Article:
Newspaper Archive of
Arkansas Catholic
Litlte Rock, Arkansas
January 6, 1923     Arkansas Catholic
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January 6, 1923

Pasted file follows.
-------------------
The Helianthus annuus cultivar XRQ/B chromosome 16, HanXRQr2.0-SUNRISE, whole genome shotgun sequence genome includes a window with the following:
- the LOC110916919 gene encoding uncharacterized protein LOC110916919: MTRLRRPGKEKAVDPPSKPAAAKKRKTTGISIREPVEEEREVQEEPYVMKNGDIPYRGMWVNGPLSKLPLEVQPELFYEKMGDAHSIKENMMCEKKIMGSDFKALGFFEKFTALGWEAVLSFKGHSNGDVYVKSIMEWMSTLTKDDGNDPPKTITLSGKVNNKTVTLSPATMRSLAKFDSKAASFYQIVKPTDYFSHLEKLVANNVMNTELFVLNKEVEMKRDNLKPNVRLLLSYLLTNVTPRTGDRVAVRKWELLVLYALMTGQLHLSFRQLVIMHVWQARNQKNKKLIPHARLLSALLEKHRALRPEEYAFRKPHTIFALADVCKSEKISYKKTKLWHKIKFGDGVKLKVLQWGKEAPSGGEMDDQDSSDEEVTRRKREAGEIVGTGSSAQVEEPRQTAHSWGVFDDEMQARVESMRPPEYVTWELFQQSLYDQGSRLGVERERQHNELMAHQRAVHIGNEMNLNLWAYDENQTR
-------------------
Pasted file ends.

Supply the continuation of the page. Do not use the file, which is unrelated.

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NOTES 00R+0000iTn Christmas Suggestions needed to explain the of Christmas and to in- true Christmas spirit it was considerable number of in the entertainment them by St. Anne's girls on of Dec. 23rd. From the number, "Holy Night," in by a large number of lit- the closing tableaux illus-] scene connected with the] ;r, as in Bethelhem, every] 7q tly suggestive of sacred r :nder associations. lal admission fee helped to nicely the net proceeds of sale which was successful eXPectations. Literary. Treat exercise of 1922 treat given by the High the Faculty and stu- Grammar School. The so arranged as to ex- sketch of the by the English classes The selections were and showed not only of the import of the but also a keen ap- of their vigor and beauty Bound of Heaven" prefaced the con- Senior class as fol- isters and Friends: The are about to recite for you as the soul-history Thompson; but like all POssesses that quality Which renders it ap- Souls of all men in all we rnay read into it many from our own lives, and raay With Thompson feet love is ever about us, His :1 caressingly never more so than in Season when we commem- to earth to dwell for us, to die for us. s.entiled "The Hound of Is as follows: masterpiece was then eniors in solo recita- Refrain, which was d effect in chorus. -mmtm :Ue av d Sopho- simple prologues ex- ot , their respect- i an atmos- e to their sympathetic the youngest audi- enjoy excerpts from and Scott with a the pleasure aChers derived from the of two hours' du- lappy Feast communicant in parish of Sunday to prepare celebration of the the Nativity of our afternoon and late confessionals of and his zeal- Fathers Lunder- Were beseieged by whose victory by the nu- distributed and. morning rtyp. m. SPacious church was admission. and Sisters' chapel as Possible, and yet every available with charac- and American about this time of the aisles manufactur- Y magic; but it was ry Which enabled if not up- of "The Old it once more and new whose de- have not forgot- lessons of boy.. of nfidnight, and his attend- the sanctuary a knelt to unite g up the holy occupied the md third Masses s sermons warns- with love ff Bethlehem and of the story Rome. While emarked that a theme better than of his listen- if any one and Mystery shown in the THE GUARDIAN, SATUR DAY, altar decorations, which consisted of a most artistic arrangement of ferns, chrysanthemums and carnations against a background of English ivy, starred with p)insetta blooms. The music also lent dignity and beauty to the solemnity. Especially devotional were the hynms "Holy Night,","Christus Natus Est" and "Venite Adoremus." The crib was placed in the baptistry. Seems more appealing than usual this year in its realistic rustic setting. Benediction of the Most Blessed, Sacrament was attended on New Year's eve by a numerous congrega- tion who afterwards joined in staging the Te Deum, which terminated the church services for 1922. 1.923 Piously Installed The Masses at six and nine o'clock on New Year's Day were largely at- tended. Whe we reflect that these scenes were duplicated in numberless churches, it is heartening to know that so many untouched by the in- durating and blighting influences o the commercialism and infidelity o our (lay hfid the burdens of the Old Year at the gates of the Sanctuary and assumed those of the New Year with the light from the altar irradiat- ing their way and the grace of the Sacraments sustaining and strength- ening their spirit. Christmas Joy at St. John's Cimrch A visit to the church of St. John Baptist on New Year's Day gave us a better realization of the work be- ing accomplished by Rev. Father Lun- dergan in beJmlf of our colored peo- ple, The church is a model of com- fort and neatness, and very attractive in its Christmas decorations4Here, too, we found the crib in mire-- a pleasing object lesson for those non- Catholics as well as Catholics who at- tended the Christmas services. Academy Resumes The boarding students of 1922 have returned from their holiday visit with friends and some new names have been iscribed on the roll of 1923. MENA Christmas Joy On the evening of December 20th a very enjoyable Christmas entertain- ment was given by the pupils of St. Joseph's Academy. In addition to an amusing playlet and the beautiful pantomime Silent Night, Holy Night, there were readings, instrumental and vocal numbers, all of which were up to the high S. J. A. standard. The weather being ideal, it was not surprising that the beautiful new St. Agnes church should be filled to ca- pacity at the first Midnight Mass to be celebrated under its roof. Probably half of the large audience was made up of Protestants, who seemed deeply impressed by the solemn spirituality of our Catholic Christmas celebration. Good times and amusements of every description are plentiful on this uni- versal holiday, but it is doubtless true that the heart of every real Christian, of whatsoever denomination, craves something more--a longing to partic- ipateif only afar off--in the true Christmas celebration, ot which the central theme is the adoration of the newborn Saviour. Altar Decoration The high altar was a mass of Christmas greens and redsstately palms, glossy holly and gorgeous poinsettias. The altars of the Blessed Virgin and St. Joseph were decorated in harnmny with this color scheme, and when the whole was flooded with brilliant incandescents and the more mellow light of myriad candles, the ef- fect was exceedingly lovely. Crib A rustic cave in a setting of vivid green pine boughs and holly was the abode of the Holy Infant, the blessed Mother and Joseph. The interior 0f the cave was illuminated with vari-colored tapers, SUBIACO which grew in number as one after Parish Notes another the midnight worshippers The St. Benedict's school children knelt in the straw to adore the Prom- presented an entertainmen in the Col- ised One of Israel. Perhaps it was i lege theater Wednesday night, Decem- ber 27th. Almost 'the Herald Angels singing in unison every child in the with the choir, for it was remarked on I school had a part. The Mistletoe drill all sides, that never had St. Agnes'l. , choirwhich is noted for good music / --rendered the Christmas Mass :o CAPITAL - - brilliantly. Again and again the long altar rail was filled with devout corn- SURPLUS " " $60 VUUA/i 00 municants and with such a wealth of P * inspiration, it was only to be expected We hays incroad our Capital that the very Reverend Pastor should Stock from $200,000 to $300,000 and deliver a most beautiful and illumin- by selling the new iemue at ;oek at ating sermon. On account of the prqs- 80 per cent above our par, our Arl?l ence of Father Fletcher, of Little has bean lneruaod from $40,000 to Rock College, who spent the holidays $60,000. This ennbl u to ta] with homefolks, the congregation had trotter care of our prtNmt &Nmtto the unusual privilege of six Masses. am well am the now Halpin-Johnson Nuptials ENGLAND NATIONAL BANK On the evening of December 23rd, Miss Irma Halpin and Homer Johnson were unitedinmarriagebyVeryRev. ILEAl ID BREAD Dean Gallagher. The young bride is a S. J. A. girl and a convert, and the groom holds a position with the Star Publishing Co. I WADI BY ., Personals "'---" J ]DA] JlqtlTV D| Miss Mary Smith and Waler Alvey J ItkV ll| | IqUIIU| were Joined in wedlock on Thursday, ]*q[II alOilT EA]IrAII]r IIIgJB Dec. 28th, at the parochial residence. [ JO]B JUNG, . Mr. Alvey is employed in Wichita Falls, Tex., where the young couple will reside. The many friends of Mr. and Mrs. Fred Thinnes, of Shawnee, Okla., sym- pathize sincerely with these popular young people in the loss of their in- fant son, who lived only long enough to become a child of God and gain eternal bliss. Miss Margaret Callahan spent the week-end holiday vacation with her father at Vandervoort. Miss Roselie Robert is visiting her uncle and aunt, Mr. and Mrs. M. Mar- tiny, at Memphis, Tenn. Mr. Martiny suffered a stroke of paralysis several fveeks ago, but is much improved. Fred Montgomery of Sapulpa, spent the Christnms holidays with his father and sisters in Mena. Miss Jeannette Meyer, of Muskogee, Okla., and her brother Cecil Meyer, of Dallas, Texas, were holiday visi- tors at the family home on Eighth street. Mrs. George Mosler. of Evanston, Wyo., who came to Mona to be with her friend of many years, Mrs . J. Krauss, during her last illness, has returned to her western home. OBITUARY Mrs. Ruth Gifford Krauss Dies After a long and painful illness, en- dured with the most edifying patience, Mrs. J. Krauss gently and peacefully closed her eyes to earthly suffering on Dec. 30th, at 8 p. m,, with the Holy Name of Jesus on her lips. Since her husband's death a little over a year ago, Mrs. Krauss' health has failed[ steadily, until her final illness con-] fined her to her bed, when hope of I improvement was abandoned several weeks ago, her four children and also a brother and elder sister remained constantly at her bedside. Mrs. Ruth Gifford Krauss was born Dec. 14, 1855, at West Union, Iowa. She was married to J. I. Krauss on June 6th, 1871, at Omaha, Neb., and with him lived to celebrate their Gold- en Jubilee on June 6th, 1921. Mr. and Mrs. Krauss and c]fildren came to Mena soon after the town was founded and remained until the removal of the railroad division, since which time they had resided in Shreveport, La. Since her husband's death, Mrs. Krauss has made her home with her daughter, Mrs. J. Thinnes, in Mena, and she was laid to rest beside him in the Mena cemetery. She was the pio- neer member of St. Agnes' parish, and hers was the first funeral to be held in the new church. JANUARY 6, 1923. The family's large circle of friends offers heartfelt condolence in their bereavement. Truly it may be said of Mrs. Krauss--she was an exem- plary mother, a devout Catholic and a faithful friend. But morn than words of comfort, however sincere, must be the thought that nothing was left undone which could have contrib- uted to the spiritual or bodily welfare of their loved one. Smwiving Mrs. Krauss are four children, Mrs. J. Thinnes, of Mena, Ark., Mrs. E. R. Bizer, Heavener, Ok., Mrs. W. T. Tooley, Shreveport, La., and Mr. C. J. Krauss, Fairbury, Neb. Also one brother and two sisters, and sixteen grandchildren and five great- grandchildren. Mother farewellbut oly for a while, We'll miss you, dearyour patient mother-smile. Your counsels true--your tender, lov- ing care. The loss is our.--a loss beyond re- pair. Mother farewellpours the eternal gain, Forever freed from life's distress and pain. By loved ones greeted on the immor- tal shore God' smile your recompense, forever- more. by the secohd and third grade girls was enjoyed by every one. The songs were accompanied by the College and Parish band. Thursday morning at eight o'clock there was a Mass held, sermon and children's blessing given by Rev. Fr. Eugene. The sermon was very inter- esting to everyone, even the smallest children, try their best to listen and Understand every word. His subject was "Holy Innocent of the Little Chil- dren." After Mass the blessing was given and then all the children assembled in one of the schoolrooms to see what "Santa Claus" left for them. Besides a beautiful large tree he left every one a present, which every child ap- preciated. Then all turned their way homeward, wishing Christmas woultt come oftener than once a year. We hope to see the chihtren traveling their old school paths by January 2nd, with as happy hearts as they left. The larger boys and girls are wait- ing with patience to get back on their basket ball court. We hope to see them win some games before the sea- son is over. We wish everyone who reads this A Happy and Prosperous New Year. TEXARKANA Providence Academy and St. Edward's School The spirit of the school was one o close application to study all through the month of December, even to the Friday evening preceding the great feast of Christmas when the monthly test came to a close, and the pupils enjoyed, then, all the more, the fine treat that was in store for them at the new Rectory. Now they are anxiously looking forward to the Itonor Roll to see the names that grace the list. Owing, however, to the fact that some pupils were necessarily ab- sent for a day or a few days, their names mus be absent from the roll also. But this fact holds true only for such as were necessarily absent. Excellent Students The pupils who won the distinction of "Excellent" in the High School are: twelfth grade, Miss Muriel Kline; tenth grade, Mary Ahern, Margaret Galvin, Catherine Moore, Josephine Murray, Elizabeth Thomas and Fran- cis Quinn; ninth grade, John Bann and Jean Culver, these boys won all the SAFETY, CONVE0000CL PR0fff In 1 Your Smvlnlp Wilds the SOUTHERN TRUST COgP00 lnds ud 4 per om fmtmmjt twi a Tear, lint yn arm t your memo, is adt/y mm wkevm, you may rutru It nsdar that a mnall ammmt --lY at /tm i.lma, m batter ru Mmmm ammm "--"" l  ............. _ , ,,:, ...... PAGE SEVEN honors of their class. Seventh and eighth grades: Caro- line Carrara, Theresa Elliott, Anna I Ahern, Mildred Galvin, Willella Mack- I ley, Olive Moore, Helen Fouke, Rob-l err Nasli, William Auck, Francis Thomas. Fourth, fifth and sixth grades: Te- resa Urban, John Ahem, Mary Bran- nan, Mary Lansdale, Mary Culver, Margaret Bann, James C. Moore Catherine Ahem, Mary Agnes Graves Loretta Murray, Adeline Pecorella, and Alice Murray. First, second and third grades: Tom Reynolds, Anthony Toberny, Lawrence Graves, Margaret Bryce, Florence Chandler, Kathleen Roy" nolds, Montie Blotkamp, Gertrude Sli- mer, Frank Pecorella, Mary Moore, Virginia Galvin, Genevieve Blotkamp, Ernest Vathis, and IIarve Thomas. Greetings Knights of Columbus, "The Tlflr- teenth, The Greatest of Centuries," Walsh; "The Popes and Science," Walsh; John Bann, "The Church and Modern Society," Archbishop Ireland, Volumes I and II; Jean Cuh/er, two books by Dickens; William Auck, "Misjudged," W. Heimburg and "A Tour Around the World" by Verne; Joseph Murray, "The Lady Margaret," Elizabeth Thomas; "The Greatest of Centuries," Walsh; Mr. Milazzo, "Christian Religion," by Rev. William Willmers, S. J. A Happy New Year, then, to all the patrons, friends and benefactors of the St. Edward's School, and par- ticularly to the greatest of the bene- factors, who gives his precious time daily, to the great cause of Christian education, Reverend O. B. Clarendon, Ph.D. May the same spirit of earnestness in study be kcpt up all through the PATRONIZE OUR ADVERTISERS. New Year; and may the other pupils who are striving hard to reach the standard meet with the same success as the honored pupils of the Old Year. A Happy New Year to all the pu- pils. The best New Year's Greeting that we can give to the members of the Mothers' Club is, to pray to God that each Mother may be blessed in her own children and tlmt the mother may be spared to witness a bright and happy future in store for eacl loved child. We wish a Happy New Year and God's blessing to all who have do- nated a book or books to the Provi- dence Library, beginning even from the first benefactor, Mrs. J. P. Kline, down to the doners of the month of December, and whose names have not yet been published, but are as follows: .,.. Ca i i ii I ii nnu n I I II H aley & Hornibr00ok NTILtTING ALL KINDS OF IIOOFIN00 PHOI MAIN I A 7ombstone o Beauty always expresses to the paum'-by the loving um which it was selected. If you have an idea for such a amm. rial, we will carry it to the last detail in aeeordaam wtllt  your desire. We are at your service for monunumtal of any kind. No A#ents--Ne Comw. W/t/or MONAHAN & SON 412-414 West Markham St, LITTLE ROCK. AEIL I I t 'Ill Ill , I I PREFERRED DIOCESAN BUSINESS LIST -] Our Advertisers whose announeement are fomal THE GUARDIAN are leaders in their line of busintt. want your trade and solicit your patronage through yma" own paper. PATRONIZE THEM. They are worthy' your co-operation. In dealing with them make mention If your appreciation of their material auistanee to  your Cath- olic paper. Tell them that you "see in THZ GUIAN" ml they will be encouraged to continue to hel themmlvm, to help you, and to help TI GU,VIAN. - _ ........ | The LIFE AND TIMES of JOHN CARROLL By PETER GUILDAY, Ph. D. Professor of Church History in the Catholic University. MODEL OF HISTORICAL COMPOSITION LATEST METHODS OF RESEARCH AND SELECTION EARLY HISTORY OF CHURCH AND ItlERARCHY WHAT THE CHURCH OWES TO ITS FIRST AMERICAN ARCHBISHOP COVERS EARLY AMERICA, WITH ENGLAND, FRANCE, GERMANY, ITALY, SPAIN CATHOLICS IN THE AMERICAN REVOLUTION ! i i Popular ]rditloa, .M West Second St.